Now forty-five, Norton was already three years sober when he started doing standup. Unlike many others, he doesn’t have his own war stories of bad behavior as an alcoholic on the road. And he says that’s a good thing. Would his act have been different if he were drinking? It would be nonexistent. He never would have gone on stage in the first place.
“I cringe thinking about how I would be drunk on stage,” he says. “I was a very violent drunk. I would have committed suicide. I don’t mean that melodramatically, it’s simply a fact. It’s how I was.”
I ask Norton if he thinks there are some comics for whom drinking is just part of the package. Are there people who should remain drunks for the sake of their persona?
“I don’t know anyone who I enjoy more when they are drinking,” says Norton. “Drunk people annoy me. Because you’re not talking to them. Patrice [O’Neal] I loved, but he was never drunk. Keith Robinson is loud and obnoxious when he’s drunk, but he’s also loud and obnoxious when he’s sober. Still, I like him better sober. I don’t know Colin Quinn as a drunk. I don’t know Rich Vos drunk. Most of my friends are very funny to me and I don’t know them as drunks. Anybody who I truly enjoy, I don’t think, ‘Wow, they’re fun, why aren’t they drinking?’”
He confidently insists that being sober has never negatively affected his career.
“Whether or not they think I’m fun, that’s irrelevant. Is some other comic willing to risk their liver and drunk driving so some jerkoff club owner in Arkansas thinks they’re a ball? I don’t give a shit what the club owners think about me. I never hang out with them—never. I do my job.”
* * *
Amber Tozer moved to L.A. from New York seven years ago. Thirty-six years old, she’s been sober for five and a half years. Alcohol once helped her cope with the stress of comedy: It helped her to get on stage for the first time. Without alcohol, she probably wouldn’t be a comic. But alcoholism was also her shameful secret.
“Not a secret that I was drinking, because people saw that I was,” she explains. “But it was a secret that I was trying to control it. I wasn’t telling anybody about that.”
Tozer says part of the reason she drank for so long is because she’s such a good drunk. “You couldn’t tell!” she says. She speaks slowly and deliberately, like an academic valley girl. It’s easy to see how her laid-back nature could make it difficult to detect inebriation.
Despite her alcoholism, she still managed to have some success, including an appearance on Last Comic Standing, when she snuck multiple vodka gimlets into the green room.
“It was actually a lot of effort for me to get those drinks,” she recalls. “I remember one of the producers telling me, ‘You’re not supposed to be here, in the bar area.’ I played dumb. I said I was getting a soda. So then I had someone else bringing me drinks. And I had all these drink glasses surrounding me, and one of the comics was like, ‘Are those all yours?’ I lied and said they weren’t.”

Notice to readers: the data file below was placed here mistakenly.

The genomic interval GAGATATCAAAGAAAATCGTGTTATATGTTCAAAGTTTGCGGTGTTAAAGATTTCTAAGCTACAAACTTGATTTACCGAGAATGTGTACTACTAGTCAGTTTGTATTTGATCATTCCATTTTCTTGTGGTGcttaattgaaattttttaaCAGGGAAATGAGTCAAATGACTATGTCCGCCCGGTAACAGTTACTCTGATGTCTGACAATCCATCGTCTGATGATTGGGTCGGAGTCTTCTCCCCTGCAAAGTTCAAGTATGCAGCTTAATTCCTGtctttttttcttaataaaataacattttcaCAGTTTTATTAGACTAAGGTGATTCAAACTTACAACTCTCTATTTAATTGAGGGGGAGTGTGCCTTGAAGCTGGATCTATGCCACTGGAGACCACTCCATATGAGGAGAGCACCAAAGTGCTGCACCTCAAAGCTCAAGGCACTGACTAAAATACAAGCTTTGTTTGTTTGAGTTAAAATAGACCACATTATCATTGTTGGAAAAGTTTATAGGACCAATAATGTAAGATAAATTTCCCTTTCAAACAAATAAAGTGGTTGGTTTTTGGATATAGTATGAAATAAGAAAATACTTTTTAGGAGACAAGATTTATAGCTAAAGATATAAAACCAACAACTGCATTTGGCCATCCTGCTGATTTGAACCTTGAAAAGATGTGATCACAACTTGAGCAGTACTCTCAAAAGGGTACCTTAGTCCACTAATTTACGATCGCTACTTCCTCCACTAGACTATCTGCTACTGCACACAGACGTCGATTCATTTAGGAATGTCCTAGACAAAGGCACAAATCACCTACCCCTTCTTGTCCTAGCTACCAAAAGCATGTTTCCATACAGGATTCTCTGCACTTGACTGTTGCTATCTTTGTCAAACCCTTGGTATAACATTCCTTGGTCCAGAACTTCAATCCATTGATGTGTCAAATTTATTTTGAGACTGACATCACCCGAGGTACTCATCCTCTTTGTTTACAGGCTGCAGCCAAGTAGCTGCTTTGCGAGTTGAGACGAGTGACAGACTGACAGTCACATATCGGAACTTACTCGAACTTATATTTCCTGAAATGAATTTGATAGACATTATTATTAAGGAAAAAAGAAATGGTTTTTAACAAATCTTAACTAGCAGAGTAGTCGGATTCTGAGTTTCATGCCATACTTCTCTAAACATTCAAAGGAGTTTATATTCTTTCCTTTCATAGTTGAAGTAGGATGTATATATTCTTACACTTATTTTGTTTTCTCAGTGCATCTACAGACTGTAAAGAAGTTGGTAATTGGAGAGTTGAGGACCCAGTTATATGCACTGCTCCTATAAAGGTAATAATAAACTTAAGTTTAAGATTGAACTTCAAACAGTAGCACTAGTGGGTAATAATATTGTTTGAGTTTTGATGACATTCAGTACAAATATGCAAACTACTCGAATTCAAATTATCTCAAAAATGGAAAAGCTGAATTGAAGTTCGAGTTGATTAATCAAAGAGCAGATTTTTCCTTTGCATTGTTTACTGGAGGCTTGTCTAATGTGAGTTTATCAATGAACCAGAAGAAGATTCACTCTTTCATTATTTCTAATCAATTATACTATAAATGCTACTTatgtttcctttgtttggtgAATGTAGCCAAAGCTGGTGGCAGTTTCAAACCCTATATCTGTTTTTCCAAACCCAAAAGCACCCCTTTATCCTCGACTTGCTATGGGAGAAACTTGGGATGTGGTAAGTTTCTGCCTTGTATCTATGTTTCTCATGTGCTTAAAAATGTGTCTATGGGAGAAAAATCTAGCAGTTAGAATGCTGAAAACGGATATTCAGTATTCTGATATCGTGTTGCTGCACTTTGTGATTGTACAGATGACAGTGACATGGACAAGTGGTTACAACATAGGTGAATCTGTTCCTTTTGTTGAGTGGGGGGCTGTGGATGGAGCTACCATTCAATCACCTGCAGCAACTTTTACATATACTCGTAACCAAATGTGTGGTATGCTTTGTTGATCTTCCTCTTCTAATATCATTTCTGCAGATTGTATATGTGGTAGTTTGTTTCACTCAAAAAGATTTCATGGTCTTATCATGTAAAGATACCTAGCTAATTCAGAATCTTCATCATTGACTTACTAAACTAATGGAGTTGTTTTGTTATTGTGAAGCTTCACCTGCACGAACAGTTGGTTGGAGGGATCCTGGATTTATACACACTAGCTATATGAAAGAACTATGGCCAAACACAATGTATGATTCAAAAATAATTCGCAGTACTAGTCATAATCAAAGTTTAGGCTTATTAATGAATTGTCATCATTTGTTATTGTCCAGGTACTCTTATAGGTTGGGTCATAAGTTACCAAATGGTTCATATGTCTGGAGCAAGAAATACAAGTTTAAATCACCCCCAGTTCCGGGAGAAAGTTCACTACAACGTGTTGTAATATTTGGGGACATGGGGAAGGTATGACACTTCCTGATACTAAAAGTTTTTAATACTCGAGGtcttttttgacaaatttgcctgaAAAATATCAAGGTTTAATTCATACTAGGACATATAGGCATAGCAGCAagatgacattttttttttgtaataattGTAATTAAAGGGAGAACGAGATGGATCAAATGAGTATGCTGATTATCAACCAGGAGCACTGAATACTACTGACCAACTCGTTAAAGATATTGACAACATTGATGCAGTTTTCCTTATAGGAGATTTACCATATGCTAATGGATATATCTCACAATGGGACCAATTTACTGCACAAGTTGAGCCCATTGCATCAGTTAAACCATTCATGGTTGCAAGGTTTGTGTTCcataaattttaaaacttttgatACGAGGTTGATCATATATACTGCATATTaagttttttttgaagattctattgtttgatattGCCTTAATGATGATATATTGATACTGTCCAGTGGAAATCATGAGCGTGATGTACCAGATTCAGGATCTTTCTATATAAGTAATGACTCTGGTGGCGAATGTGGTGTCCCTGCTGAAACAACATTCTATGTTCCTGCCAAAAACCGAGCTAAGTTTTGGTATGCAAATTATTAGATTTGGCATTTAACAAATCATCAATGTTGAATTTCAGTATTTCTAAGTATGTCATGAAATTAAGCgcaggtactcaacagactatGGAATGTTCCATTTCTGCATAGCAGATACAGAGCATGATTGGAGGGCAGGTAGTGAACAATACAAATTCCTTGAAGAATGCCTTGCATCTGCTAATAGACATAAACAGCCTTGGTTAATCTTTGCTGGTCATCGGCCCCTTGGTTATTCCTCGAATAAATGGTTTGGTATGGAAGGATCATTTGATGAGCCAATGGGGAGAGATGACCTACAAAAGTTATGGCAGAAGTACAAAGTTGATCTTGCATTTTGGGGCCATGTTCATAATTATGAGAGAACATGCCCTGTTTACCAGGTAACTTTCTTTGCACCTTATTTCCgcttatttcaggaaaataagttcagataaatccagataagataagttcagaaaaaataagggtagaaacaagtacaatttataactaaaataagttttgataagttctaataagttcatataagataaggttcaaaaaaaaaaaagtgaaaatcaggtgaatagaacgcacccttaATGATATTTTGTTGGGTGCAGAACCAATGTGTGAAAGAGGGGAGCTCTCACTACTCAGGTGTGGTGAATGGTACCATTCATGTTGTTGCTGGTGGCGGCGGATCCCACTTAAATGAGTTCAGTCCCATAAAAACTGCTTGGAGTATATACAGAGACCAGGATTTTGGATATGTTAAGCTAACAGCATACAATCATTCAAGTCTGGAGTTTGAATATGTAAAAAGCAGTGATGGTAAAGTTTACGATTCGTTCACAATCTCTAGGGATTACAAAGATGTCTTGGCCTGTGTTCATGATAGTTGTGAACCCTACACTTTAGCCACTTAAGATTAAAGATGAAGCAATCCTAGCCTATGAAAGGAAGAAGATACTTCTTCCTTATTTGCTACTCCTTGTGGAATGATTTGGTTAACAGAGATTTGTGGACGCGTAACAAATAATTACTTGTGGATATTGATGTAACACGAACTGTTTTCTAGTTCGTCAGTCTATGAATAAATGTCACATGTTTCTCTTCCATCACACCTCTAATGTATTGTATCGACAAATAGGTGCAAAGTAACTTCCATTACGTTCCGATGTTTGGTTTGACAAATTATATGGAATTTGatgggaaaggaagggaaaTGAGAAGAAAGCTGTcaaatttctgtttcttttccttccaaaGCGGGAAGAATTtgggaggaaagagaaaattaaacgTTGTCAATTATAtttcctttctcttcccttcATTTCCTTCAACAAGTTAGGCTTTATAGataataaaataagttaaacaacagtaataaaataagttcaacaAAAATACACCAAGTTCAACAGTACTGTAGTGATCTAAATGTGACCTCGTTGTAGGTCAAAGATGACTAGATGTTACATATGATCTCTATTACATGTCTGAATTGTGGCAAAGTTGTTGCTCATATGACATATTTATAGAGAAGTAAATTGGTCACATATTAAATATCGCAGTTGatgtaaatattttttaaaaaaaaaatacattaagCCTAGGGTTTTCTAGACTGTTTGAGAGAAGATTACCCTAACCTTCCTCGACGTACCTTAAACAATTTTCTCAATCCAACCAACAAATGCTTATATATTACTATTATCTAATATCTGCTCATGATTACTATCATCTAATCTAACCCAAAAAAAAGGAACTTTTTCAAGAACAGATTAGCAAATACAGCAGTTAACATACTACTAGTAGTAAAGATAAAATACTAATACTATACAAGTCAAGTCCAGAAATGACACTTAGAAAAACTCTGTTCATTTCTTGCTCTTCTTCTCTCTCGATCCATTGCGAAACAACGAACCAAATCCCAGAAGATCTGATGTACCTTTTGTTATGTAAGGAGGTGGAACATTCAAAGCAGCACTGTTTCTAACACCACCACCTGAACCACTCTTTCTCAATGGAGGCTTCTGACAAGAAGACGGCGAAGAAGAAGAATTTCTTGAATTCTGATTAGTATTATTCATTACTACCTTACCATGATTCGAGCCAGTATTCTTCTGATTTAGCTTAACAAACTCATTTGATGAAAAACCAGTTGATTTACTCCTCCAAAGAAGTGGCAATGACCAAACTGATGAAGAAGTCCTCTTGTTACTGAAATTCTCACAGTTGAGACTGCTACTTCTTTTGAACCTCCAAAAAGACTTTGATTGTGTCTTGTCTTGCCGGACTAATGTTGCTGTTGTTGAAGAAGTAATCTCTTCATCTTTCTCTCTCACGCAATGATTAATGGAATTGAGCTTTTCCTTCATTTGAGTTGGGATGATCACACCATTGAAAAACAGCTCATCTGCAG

Her first year in L.A., Tozer all but stopped doing comedy to start a mattress company. She wasn’t consciously taking time away from comedy, but was just excited that she had found a way to make money. “When you’re drunk or hungover all the time, you just do what you can [to make money],” she says.
“I think it totally derailed my career. I’m still recovering from the time that I wasted. I remember being so hungover during one pitch meeting with Comedy Central here in L.A. that I was visibly shaking. But I’m also thankful. I feel like whatever lies ahead of me, I don’t really have regrets. I don’t want to regret it. I don’t want it to make me sad. I want it to mean something.”
And it does mean something: Her experiences have formed the cornerstone of her recent success. She is currently developing an animated show with FOXADHD for its late-night animation block and hopes to see The Tozer Show added to its 2014 lineup.
In the series, “The main character is a young woman struggling with a drinking problem,” says Tozer. “Obviously, I wouldn’t have written that if I were still drunk.”
* * *
Sometimes, drinking takes people out of the game entirely. Matt B. Davis, forty-one, was a comedian in Boston who moved to L.A. in 1999 to, in his own words, “drink and do coke and go to parties and become famous.”
“I burned out in about a month,” he says, acknowledging that he moved to L.A. before he was ready. “I should have stayed in Boston and developed my act. But I had that alcoholic ego—like, ‘What are you kidding me? I’m gonna go get famous tomorrow. Give me money!’”
Each night ended the same way: leaving Burgundy Room at closing time and walking down the same street in search of his car. One night after leaving the club, Davis had what he calls a moment of clarity.
“I had done this every night for two weeks in a row. I called my father and told him I had a problem.”
He didn’t quit standup after he got sober, but just slowly faded away. After starting his own staffing company he realized he hadn’t been on stage in six months. He was okay with it. There’s a correlation, he says, between the mindset of an alcoholic and the reasons why he was doing standup.